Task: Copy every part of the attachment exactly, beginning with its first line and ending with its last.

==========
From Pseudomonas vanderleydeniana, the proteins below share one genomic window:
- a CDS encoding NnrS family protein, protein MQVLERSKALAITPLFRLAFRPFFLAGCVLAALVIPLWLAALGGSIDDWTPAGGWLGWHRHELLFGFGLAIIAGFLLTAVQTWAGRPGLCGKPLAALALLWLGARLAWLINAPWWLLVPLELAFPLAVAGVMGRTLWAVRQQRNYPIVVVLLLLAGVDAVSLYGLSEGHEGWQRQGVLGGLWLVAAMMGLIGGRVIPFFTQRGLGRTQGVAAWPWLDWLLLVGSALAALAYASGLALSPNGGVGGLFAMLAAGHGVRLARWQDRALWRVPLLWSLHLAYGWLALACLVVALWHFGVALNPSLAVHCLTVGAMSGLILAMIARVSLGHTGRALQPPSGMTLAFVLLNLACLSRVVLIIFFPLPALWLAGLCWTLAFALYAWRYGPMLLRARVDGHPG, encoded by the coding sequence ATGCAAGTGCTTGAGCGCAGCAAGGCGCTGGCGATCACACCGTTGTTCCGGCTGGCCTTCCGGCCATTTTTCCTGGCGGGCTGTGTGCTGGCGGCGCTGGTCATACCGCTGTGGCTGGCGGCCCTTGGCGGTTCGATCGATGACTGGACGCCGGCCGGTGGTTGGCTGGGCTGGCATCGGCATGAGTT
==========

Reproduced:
From Pseudomonas vanderleydeniana, the proteins below share one genomic window:
- a CDS encoding NnrS family protein, protein MQVLERSKALAITPLFRLAFRPFFLAGCVLAALVIPLWLAALGGSIDDWTPAGGWLGWHRHELLFGFGLAIIAGFLLTAVQTWAGRPGLCGKPLAALALLWLGARLAWLINAPWWLLVPLELAFPLAVAGVMGRTLWAVRQQRNYPIVVVLLLLAGVDAVSLYGLSEGHEGWQRQGVLGGLWLVAAMMGLIGGRVIPFFTQRGLGRTQGVAAWPWLDWLLLVGSALAALAYASGLALSPNGGVGGLFAMLAAGHGVRLARWQDRALWRVPLLWSLHLAYGWLALACLVVALWHFGVALNPSLAVHCLTVGAMSGLILAMIARVSLGHTGRALQPPSGMTLAFVLLNLACLSRVVLIIFFPLPALWLAGLCWTLAFALYAWRYGPMLLRARVDGHPG, encoded by the coding sequence ATGCAAGTGCTTGAGCGCAGCAAGGCGCTGGCGATCACACCGTTGTTCCGGCTGGCCTTCCGGCCATTTTTCCTGGCGGGCTGTGTGCTGGCGGCGCTGGTCATACCGCTGTGGCTGGCGGCCCTTGGCGGTTCGATCGATGACTGGACGCCGGCCGGTGGTTGGCTGGGCTGGCATCGGCATGAGTT